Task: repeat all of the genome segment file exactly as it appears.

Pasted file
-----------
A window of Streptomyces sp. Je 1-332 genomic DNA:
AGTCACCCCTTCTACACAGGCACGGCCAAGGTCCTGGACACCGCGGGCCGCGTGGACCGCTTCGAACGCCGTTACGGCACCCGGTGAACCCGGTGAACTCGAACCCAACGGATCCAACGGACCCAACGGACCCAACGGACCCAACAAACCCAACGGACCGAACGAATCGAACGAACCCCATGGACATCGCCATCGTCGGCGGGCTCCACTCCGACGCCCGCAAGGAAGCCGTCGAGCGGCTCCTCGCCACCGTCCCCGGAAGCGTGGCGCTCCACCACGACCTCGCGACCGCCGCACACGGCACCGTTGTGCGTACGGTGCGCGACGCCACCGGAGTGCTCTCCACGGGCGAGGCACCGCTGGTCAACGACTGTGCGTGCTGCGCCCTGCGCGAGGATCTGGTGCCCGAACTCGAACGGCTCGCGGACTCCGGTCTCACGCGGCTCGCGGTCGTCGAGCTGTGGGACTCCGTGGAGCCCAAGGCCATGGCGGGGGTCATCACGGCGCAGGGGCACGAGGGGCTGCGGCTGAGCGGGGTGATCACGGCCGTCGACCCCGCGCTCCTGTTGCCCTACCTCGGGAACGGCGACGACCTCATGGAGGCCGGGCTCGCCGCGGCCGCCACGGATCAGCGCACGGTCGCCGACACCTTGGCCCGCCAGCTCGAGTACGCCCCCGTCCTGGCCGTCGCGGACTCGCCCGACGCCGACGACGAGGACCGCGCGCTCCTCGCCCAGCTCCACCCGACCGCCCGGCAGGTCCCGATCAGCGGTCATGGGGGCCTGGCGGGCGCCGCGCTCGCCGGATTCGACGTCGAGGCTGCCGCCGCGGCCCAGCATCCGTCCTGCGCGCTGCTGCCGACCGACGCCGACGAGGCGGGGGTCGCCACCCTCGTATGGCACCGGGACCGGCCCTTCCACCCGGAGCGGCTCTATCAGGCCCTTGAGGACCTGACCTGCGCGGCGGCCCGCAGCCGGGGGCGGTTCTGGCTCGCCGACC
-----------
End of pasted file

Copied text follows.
A window of Streptomyces sp. Je 1-332 genomic DNA:
AGTCACCCCTTCTACACAGGCACGGCCAAGGTCCTGGACACCGCGGGCCGCGTGGACCGCTTCGAACGCCGTTACGGCACCCGGTGAACCCGGTGAACTCGAACCCAACGGATCCAACGGACCCAACGGACCCAACGGACCCAACAAACCCAACGGACCGAACGAATCGAACGAACCCCATGGACATCGCCATCGTCGGCGGGCTCCACTCCGACGCCCGCAAGGAAGCCGTCGAGCGGCTCCTCGCCACCGTCCCCGGAAGCGTGGCGCTCCACCACGACCTCGCGACCGCCGCACACGGCACCGTTGTGCGTACGGTGCGCGACGCCACCGGAGTGCTCTCCACGGGCGAGGCACCGCTGGTCAACGACTGTGCGTGCTGCGCCCTGCGCGAGGATCTGGTGCCCGAACTCGAACGGCTCGCGGACTCCGGTCTCACGCGGCTCGCGGTCGTCGAGCTGTGGGACTCCGTGGAGCCCAAGGCCATGGCGGGGGTCATCACGGCGCAGGGGCACGAGGGGCTGCGGCTGAGCGGGGTGATCACGGCCGTCGACCCCGCGCTCCTGTTGCCCTACCTCGGGAACGGCGACGACCTCATGGAGGCCGGGCTCGCCGCGGCCGCCACGGATCAGCGCACGGTCGCCGACACCTTGGCCCGCCAGCTCGAGTACGCCCCCGTCCTGGCCGTCGCGGACTCGCCCGACGCCGACGACGAGGACCGCGCGCTCCTCGCCCAGCTCCACCCGACCGCCCGGCAGGTCCCGATCAGCGGTCATGGGGGCCTGGCGGGCGCCGCGCTCGCCGGATTCGACGTCGAGGCTGCCGCCGCGGCCCAGCATCCGTCCTGCGCGCTGCTGCCGACCGACGCCGACGAGGCGGGGGTCGCCACCCTCGTATGGCACCGGGACCGGCCCTTCCACCCGGAGCGGCTCTATCAGGCCCTTGAGGACCTGACCTGCGCGGCGGCCCGCAGCCGGGGGCGGTTCTGGCTCGCCGACC